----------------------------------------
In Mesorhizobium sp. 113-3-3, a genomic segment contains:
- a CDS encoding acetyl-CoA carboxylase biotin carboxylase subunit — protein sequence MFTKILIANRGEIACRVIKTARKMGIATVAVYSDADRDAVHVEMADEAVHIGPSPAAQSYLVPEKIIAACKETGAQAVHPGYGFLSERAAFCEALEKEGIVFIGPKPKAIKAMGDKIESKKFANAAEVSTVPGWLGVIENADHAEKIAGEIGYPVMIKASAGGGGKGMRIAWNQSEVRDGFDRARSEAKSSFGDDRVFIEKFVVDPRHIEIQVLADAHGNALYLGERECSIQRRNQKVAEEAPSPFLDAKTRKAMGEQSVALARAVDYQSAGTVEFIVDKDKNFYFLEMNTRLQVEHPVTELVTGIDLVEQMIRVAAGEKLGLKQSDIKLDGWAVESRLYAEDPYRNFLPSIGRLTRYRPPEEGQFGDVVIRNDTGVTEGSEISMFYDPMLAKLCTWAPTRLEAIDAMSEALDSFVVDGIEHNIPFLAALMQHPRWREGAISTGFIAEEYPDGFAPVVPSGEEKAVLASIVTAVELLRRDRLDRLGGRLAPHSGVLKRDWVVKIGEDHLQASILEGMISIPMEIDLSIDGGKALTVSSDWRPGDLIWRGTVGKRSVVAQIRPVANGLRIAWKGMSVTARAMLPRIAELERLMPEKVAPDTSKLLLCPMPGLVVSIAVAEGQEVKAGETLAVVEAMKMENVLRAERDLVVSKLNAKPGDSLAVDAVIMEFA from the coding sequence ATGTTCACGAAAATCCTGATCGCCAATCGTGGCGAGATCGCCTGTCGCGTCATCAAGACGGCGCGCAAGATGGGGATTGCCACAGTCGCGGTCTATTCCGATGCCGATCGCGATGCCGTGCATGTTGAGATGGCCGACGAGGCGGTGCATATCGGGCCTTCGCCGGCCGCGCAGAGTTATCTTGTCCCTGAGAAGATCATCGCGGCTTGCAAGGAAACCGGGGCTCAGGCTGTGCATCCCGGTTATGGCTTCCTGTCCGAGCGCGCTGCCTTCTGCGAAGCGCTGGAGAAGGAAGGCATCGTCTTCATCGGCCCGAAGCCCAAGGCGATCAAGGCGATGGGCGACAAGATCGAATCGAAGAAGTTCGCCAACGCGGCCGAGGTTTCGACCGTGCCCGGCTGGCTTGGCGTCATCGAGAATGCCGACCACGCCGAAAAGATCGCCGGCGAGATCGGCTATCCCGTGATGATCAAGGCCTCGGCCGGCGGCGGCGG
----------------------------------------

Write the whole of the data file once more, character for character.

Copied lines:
In Mesorhizobium sp. 113-3-3, a genomic segment contains:
- a CDS encoding acetyl-CoA carboxylase biotin carboxylase subunit — protein sequence MFTKILIANRGEIACRVIKTARKMGIATVAVYSDADRDAVHVEMADEAVHIGPSPAAQSYLVPEKIIAACKETGAQAVHPGYGFLSERAAFCEALEKEGIVFIGPKPKAIKAMGDKIESKKFANAAEVSTVPGWLGVIENADHAEKIAGEIGYPVMIKASAGGGGKGMRIAWNQSEVRDGFDRARSEAKSSFGDDRVFIEKFVVDPRHIEIQVLADAHGNALYLGERECSIQRRNQKVAEEAPSPFLDAKTRKAMGEQSVALARAVDYQSAGTVEFIVDKDKNFYFLEMNTRLQVEHPVTELVTGIDLVEQMIRVAAGEKLGLKQSDIKLDGWAVESRLYAEDPYRNFLPSIGRLTRYRPPEEGQFGDVVIRNDTGVTEGSEISMFYDPMLAKLCTWAPTRLEAIDAMSEALDSFVVDGIEHNIPFLAALMQHPRWREGAISTGFIAEEYPDGFAPVVPSGEEKAVLASIVTAVELLRRDRLDRLGGRLAPHSGVLKRDWVVKIGEDHLQASILEGMISIPMEIDLSIDGGKALTVSSDWRPGDLIWRGTVGKRSVVAQIRPVANGLRIAWKGMSVTARAMLPRIAELERLMPEKVAPDTSKLLLCPMPGLVVSIAVAEGQEVKAGETLAVVEAMKMENVLRAERDLVVSKLNAKPGDSLAVDAVIMEFA from the coding sequence ATGTTCACGAAAATCCTGATCGCCAATCGTGGCGAGATCGCCTGTCGCGTCATCAAGACGGCGCGCAAGATGGGGATTGCCACAGTCGCGGTCTATTCCGATGCCGATCGCGATGCCGTGCATGTTGAGATGGCCGACGAGGCGGTGCATATCGGGCCTTCGCCGGCCGCGCAGAGTTATCTTGTCCCTGAGAAGATCATCGCGGCTTGCAAGGAAACCGGGGCTCAGGCTGTGCATCCCGGTTATGGCTTCCTGTCCGAGCGCGCTGCCTTCTGCGAAGCGCTGGAGAAGGAAGGCATCGTCTTCATCGGCCCGAAGCCCAAGGCGATCAAGGCGATGGGCGACAAGATCGAATCGAAGAAGTTCGCCAACGCGGCCGAGGTTTCGACCGTGCCCGGCTGGCTTGGCGTCATCGAGAATGCCGACCACGCCGAAAAGATCGCCGGCGAGATCGGCTATCCCGTGATGATCAAGGCCTCGGCCGGCGGCGGCGG